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The Federal Investment in Highway Research 2006–2009: Strengths and Weaknesses the Transportation Research Board (TRB), RITA, and the National Highway Traffic Safety Administration (NHTSA). 6. Performance Review and Evaluation Proposals funded under this program are by definition “longer term and higher risk” than the applied research typically funded by USDOT. Therefore, a different set of standards for review and evaluation should apply. Agreements with researchers are designed with regular milestones appropriate for evaluating advanced research. Lead staff for each project are responsible for engaging outside experts with appropriate technical expertise to help in reviewing results once initial projects selected for the program have been completed. Assessment Based on Additional Criteria The Research and Technology Coordinating Committee (RTCC) views the Exploratory Advanced Research Program as a genuine opportunity to expand the federal investment in R&D in a fashion that complements the highly applied activities of state programs and the majority of the FHWA program. The current level of investment in the Exploratory Advanced Research Program (about 6 percent of FHWA’s program) is well below the 25 percent recommended by the committee in Special Report 261. As indicated above, if the asphalt earmarks and SHRP 2 Safety Program funds are included in the definition of advanced research, then the share of FHWA’s Title V and SHRP 2 funding devoted to advanced research increases to 15 percent. As discussed in the following section on infrastructure research, development, and technology (RD&T), the committee believes that advanced research should not be earmarked. The committee was previously concerned about the funding requirements imposed on the Exploratory Advanced Research Program. The 50-50 match required for the program by the Safe, Accountable, Flexible, Efficient Transportation Equity Act: A Legacy for Users (SAFETEA-LU) appeared to be inappropriate for this kind of research and inconsistent with funding for advanced research available in other federal agency programs. This requirement may well have been inhibiting university faculty and other researchers with promising new concepts from participating in the program. Fortunately, the 2008 Technical Corrections legislation reduced the match to 20 percent.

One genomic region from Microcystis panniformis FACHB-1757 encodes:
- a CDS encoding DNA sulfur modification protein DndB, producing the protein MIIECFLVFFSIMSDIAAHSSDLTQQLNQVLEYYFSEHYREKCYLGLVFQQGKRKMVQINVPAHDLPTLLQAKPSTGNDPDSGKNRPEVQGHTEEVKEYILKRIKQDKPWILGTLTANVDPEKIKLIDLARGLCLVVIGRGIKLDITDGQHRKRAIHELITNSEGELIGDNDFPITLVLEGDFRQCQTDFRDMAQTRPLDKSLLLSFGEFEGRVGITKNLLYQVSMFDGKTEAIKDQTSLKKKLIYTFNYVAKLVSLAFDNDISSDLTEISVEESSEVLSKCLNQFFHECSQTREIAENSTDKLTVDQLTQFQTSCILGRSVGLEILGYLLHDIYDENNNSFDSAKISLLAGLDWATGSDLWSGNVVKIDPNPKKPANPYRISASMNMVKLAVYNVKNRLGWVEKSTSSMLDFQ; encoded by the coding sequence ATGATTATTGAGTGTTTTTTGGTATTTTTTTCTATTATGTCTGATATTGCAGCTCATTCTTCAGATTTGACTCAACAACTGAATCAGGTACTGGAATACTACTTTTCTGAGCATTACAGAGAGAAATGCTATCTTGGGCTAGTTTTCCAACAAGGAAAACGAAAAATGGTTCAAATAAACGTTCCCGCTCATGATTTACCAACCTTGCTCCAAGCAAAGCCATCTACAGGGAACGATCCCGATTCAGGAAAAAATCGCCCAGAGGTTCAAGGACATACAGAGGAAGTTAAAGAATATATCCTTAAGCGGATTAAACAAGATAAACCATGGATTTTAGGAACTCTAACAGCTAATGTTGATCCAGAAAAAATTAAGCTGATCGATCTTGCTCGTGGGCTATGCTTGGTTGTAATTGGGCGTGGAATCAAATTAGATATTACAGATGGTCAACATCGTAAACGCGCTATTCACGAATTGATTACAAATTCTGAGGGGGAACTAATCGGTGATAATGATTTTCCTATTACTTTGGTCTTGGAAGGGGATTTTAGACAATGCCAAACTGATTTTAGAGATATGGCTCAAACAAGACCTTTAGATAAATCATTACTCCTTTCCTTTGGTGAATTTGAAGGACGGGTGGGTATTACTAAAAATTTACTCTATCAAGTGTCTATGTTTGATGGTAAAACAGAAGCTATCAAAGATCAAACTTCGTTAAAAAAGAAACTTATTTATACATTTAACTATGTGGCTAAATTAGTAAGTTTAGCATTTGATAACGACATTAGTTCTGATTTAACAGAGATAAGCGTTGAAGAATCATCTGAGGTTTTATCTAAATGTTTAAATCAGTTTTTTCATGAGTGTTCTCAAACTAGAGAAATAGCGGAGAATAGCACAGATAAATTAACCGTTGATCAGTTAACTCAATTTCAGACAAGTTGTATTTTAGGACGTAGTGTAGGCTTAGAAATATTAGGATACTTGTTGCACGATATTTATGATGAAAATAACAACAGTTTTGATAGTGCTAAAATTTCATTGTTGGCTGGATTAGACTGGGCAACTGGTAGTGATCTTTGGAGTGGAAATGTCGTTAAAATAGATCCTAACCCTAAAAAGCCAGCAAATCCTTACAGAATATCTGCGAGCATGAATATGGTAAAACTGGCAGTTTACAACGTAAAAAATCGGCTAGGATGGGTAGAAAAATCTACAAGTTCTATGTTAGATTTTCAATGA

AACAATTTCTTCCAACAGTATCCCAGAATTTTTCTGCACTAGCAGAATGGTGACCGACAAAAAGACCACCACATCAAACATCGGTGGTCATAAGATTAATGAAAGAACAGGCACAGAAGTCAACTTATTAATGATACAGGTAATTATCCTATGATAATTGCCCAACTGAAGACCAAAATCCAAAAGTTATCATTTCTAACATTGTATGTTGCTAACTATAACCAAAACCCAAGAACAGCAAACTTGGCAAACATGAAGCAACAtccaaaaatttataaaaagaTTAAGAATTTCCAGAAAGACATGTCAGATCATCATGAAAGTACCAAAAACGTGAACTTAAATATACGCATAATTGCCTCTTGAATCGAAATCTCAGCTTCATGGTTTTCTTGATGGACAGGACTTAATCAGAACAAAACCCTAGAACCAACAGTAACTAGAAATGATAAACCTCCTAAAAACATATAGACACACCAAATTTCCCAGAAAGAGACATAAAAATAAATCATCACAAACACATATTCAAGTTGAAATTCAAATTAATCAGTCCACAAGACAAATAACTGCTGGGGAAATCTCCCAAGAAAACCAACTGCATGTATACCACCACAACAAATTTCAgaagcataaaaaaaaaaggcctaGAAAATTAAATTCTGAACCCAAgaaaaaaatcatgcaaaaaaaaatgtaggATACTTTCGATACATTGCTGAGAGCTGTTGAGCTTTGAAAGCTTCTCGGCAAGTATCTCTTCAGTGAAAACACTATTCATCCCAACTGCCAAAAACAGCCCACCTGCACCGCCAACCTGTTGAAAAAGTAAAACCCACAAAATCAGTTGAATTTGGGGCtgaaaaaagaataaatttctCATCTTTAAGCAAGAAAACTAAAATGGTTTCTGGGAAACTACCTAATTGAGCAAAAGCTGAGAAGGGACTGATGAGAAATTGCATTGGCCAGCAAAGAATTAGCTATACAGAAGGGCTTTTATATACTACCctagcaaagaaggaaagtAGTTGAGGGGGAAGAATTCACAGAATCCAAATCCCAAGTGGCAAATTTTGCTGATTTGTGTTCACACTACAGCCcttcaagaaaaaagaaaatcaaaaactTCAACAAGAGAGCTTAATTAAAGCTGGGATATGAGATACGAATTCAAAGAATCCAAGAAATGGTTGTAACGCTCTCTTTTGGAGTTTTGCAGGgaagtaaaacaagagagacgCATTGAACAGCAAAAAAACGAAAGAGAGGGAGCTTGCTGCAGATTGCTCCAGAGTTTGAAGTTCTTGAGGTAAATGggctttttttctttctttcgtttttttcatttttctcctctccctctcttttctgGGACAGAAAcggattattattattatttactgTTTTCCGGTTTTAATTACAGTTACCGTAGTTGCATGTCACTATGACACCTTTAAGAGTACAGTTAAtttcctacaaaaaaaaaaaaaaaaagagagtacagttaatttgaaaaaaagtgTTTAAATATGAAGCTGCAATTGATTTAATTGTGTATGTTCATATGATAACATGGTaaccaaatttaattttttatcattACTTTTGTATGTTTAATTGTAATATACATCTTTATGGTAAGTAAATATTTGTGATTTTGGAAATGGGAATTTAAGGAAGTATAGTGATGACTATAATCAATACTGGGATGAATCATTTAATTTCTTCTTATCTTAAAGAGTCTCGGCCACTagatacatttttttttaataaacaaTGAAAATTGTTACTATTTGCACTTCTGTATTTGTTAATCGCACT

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The Federal Investment in Highway Research 2006–2009: Strengths and Weaknesses The committee is also concerned about some elements of program execution. The first round of research solicitations appropriately cast a broad net to gather ideas from researchers. The topics for the second round depended more on previous scanning and research by FHWA, thus resulting in a narrower set of potential topics. The committee is concerned about the extent to which this strategy is narrowing the field of possible research topics. Moreover, about 23 percent of the funding allocated through fiscal year (FY) 2008 was retained for intramural research (research conducted by FHWA staff or contractors). Such research, although appropriate at a modest level, is not subject to the same level of competition as extramural research. Thus, the committee would prefer to see most of the advanced research funding allocated for extramural research. INFRASTRUCTURE RD&T Assessment Based on SAFETEA-LU Principles Brief assessments of each infrastructure program described above in terms of the SAFETEA-LU principles are contained in Appendix C and are summarized in Table 5-1. The following consolidated assessment covers all the FHWA and SHRP 2 programs, with variations noted as appropriate. 1. Full Innovation Cycle The wide variety of research activities in the infrastructure area encompasses agenda setting, advanced research, applied research, evaluation, and technology transfer (deployment and training).1 The Fundamental Properties of Asphalts and Modified Asphalts Program is, as its name suggests, conducting advanced research, along with the Asphalt Research Consortium, albeit, as discussed below, earmarking is inappropriate for this type of research.2 Specific programs for deployment include the 1 It makes better sense to apply this principle to FHWA’s entire portfolio of programs rather than attempting to apply it to each program; some programs are limited in scope by their nature (applied research, technology transfer). 2 FHWA estimates that about 60 percent of consortium funding is advanced research, and about 40 percent is applied.